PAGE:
Frida Kahlo, Her Photos

Museum of Latin American Art (MOLAA)
Jan 10, 2014 9:44PM

A selection of 257 images from the 6,500 which are part of the Blue House archive. These pictures have served as memories to Frida, as work tools or as a means to exorcise solitude. The exhibition is curated by the acknowledged Mexican photographer and photography historian Pablo Ortiz Monasterio, who shows the importance of this medium in Frida’s life. Frida Kahlo had a very special relationship with photography. Besides her personal background – both her father, Guillermo Kahlo, and her maternal grandmother were professional photographers. For Frida photography was a present among friends, a relic for recalling her ancestors, a language for creating chance scenes, a means for posing and seeing herself portrayed, but above all a working tool that inspired her artistic work.

This exhibition shows a series of images that belonged to her personal holding and which were in the main unknown. The exhibition does not intend to depict a chronological biography, but rather to present parts of the personal history of an artist, of a country and of a period.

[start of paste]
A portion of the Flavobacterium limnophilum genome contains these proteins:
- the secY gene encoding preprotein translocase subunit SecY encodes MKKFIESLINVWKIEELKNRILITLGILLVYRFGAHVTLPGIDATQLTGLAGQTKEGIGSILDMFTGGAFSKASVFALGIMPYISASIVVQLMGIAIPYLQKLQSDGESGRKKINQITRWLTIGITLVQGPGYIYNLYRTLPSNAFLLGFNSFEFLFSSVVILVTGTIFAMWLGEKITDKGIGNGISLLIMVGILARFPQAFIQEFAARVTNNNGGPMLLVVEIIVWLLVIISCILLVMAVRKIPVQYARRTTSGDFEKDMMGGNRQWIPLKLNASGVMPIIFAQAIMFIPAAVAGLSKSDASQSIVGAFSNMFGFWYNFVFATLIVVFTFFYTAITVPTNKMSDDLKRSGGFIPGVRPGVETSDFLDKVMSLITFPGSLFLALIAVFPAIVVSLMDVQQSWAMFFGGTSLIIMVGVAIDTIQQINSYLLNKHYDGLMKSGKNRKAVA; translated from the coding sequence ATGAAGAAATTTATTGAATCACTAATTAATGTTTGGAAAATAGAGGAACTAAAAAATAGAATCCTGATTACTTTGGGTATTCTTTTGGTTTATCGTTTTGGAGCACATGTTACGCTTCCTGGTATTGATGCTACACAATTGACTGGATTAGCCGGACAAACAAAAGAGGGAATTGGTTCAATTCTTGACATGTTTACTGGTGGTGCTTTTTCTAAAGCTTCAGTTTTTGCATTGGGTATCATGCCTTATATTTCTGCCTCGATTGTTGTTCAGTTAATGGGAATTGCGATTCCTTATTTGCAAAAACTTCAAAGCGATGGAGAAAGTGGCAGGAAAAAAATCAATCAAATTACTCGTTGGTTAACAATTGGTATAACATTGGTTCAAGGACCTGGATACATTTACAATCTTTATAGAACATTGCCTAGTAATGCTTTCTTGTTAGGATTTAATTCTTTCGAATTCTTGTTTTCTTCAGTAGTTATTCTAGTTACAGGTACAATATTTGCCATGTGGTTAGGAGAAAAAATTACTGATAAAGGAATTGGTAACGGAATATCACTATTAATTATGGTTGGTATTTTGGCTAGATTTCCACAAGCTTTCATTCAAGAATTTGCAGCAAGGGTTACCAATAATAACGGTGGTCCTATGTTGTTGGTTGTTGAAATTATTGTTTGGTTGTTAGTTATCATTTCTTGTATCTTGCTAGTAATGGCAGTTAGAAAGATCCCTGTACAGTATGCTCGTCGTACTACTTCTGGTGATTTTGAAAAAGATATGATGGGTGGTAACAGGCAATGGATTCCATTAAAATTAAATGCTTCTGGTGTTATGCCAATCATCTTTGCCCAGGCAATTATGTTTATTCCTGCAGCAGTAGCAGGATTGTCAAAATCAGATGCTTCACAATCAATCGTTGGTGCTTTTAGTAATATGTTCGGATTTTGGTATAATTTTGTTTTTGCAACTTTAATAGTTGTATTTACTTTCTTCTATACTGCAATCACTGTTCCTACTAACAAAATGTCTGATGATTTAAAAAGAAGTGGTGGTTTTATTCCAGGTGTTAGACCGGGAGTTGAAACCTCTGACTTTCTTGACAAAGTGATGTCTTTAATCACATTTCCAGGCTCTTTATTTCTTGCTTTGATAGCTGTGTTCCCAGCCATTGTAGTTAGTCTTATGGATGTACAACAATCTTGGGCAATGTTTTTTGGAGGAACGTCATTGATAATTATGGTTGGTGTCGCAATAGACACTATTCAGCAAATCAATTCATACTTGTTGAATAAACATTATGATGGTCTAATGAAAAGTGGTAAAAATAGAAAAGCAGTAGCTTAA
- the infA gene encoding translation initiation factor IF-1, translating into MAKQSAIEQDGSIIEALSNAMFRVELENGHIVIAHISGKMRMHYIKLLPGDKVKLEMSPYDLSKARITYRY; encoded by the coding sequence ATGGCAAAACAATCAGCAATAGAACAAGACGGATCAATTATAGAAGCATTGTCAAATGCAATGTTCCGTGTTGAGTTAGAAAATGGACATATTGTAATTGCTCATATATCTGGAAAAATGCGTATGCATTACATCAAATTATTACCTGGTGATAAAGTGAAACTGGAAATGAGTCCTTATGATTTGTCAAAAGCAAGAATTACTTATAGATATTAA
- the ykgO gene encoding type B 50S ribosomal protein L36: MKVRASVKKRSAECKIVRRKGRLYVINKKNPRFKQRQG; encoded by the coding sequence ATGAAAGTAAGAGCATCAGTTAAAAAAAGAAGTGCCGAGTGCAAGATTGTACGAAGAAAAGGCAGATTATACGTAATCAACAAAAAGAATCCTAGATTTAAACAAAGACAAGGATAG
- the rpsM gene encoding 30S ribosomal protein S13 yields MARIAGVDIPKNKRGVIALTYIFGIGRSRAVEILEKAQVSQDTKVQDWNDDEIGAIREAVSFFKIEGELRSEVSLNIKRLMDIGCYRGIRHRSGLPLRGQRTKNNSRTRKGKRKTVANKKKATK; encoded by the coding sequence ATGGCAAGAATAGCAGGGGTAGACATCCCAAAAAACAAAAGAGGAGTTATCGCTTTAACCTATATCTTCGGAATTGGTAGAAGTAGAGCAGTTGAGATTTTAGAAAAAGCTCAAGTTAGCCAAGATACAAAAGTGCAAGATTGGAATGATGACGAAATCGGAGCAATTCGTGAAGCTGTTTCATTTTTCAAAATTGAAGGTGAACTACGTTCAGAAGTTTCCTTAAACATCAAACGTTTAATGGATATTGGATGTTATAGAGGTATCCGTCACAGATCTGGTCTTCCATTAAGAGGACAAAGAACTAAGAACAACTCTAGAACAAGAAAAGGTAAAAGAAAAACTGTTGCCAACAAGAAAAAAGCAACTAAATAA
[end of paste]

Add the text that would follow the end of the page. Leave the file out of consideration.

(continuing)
Frida Kahlo: Her Photographs presents a selection of 257 photographs divided into six themes: Her parents: Guillermo and Matilde; The Blue House; Her Crippled Body; Frida’s Loves; Photography and The Political Struggle: Diego’s Gaze. 

From top to bottom

Frida Kahlo, by Guillermo Kahlo, 1932 ©Frida Kahlo Museum

Frida painting the portrait of her father by Gisèle Freund, 1951 ©Frida Kahlo Museum

Frida in the New York hospital, by Nickolas Muray, 1946 ©Frida Kahlo Museum

Museum of Latin American Art (MOLAA)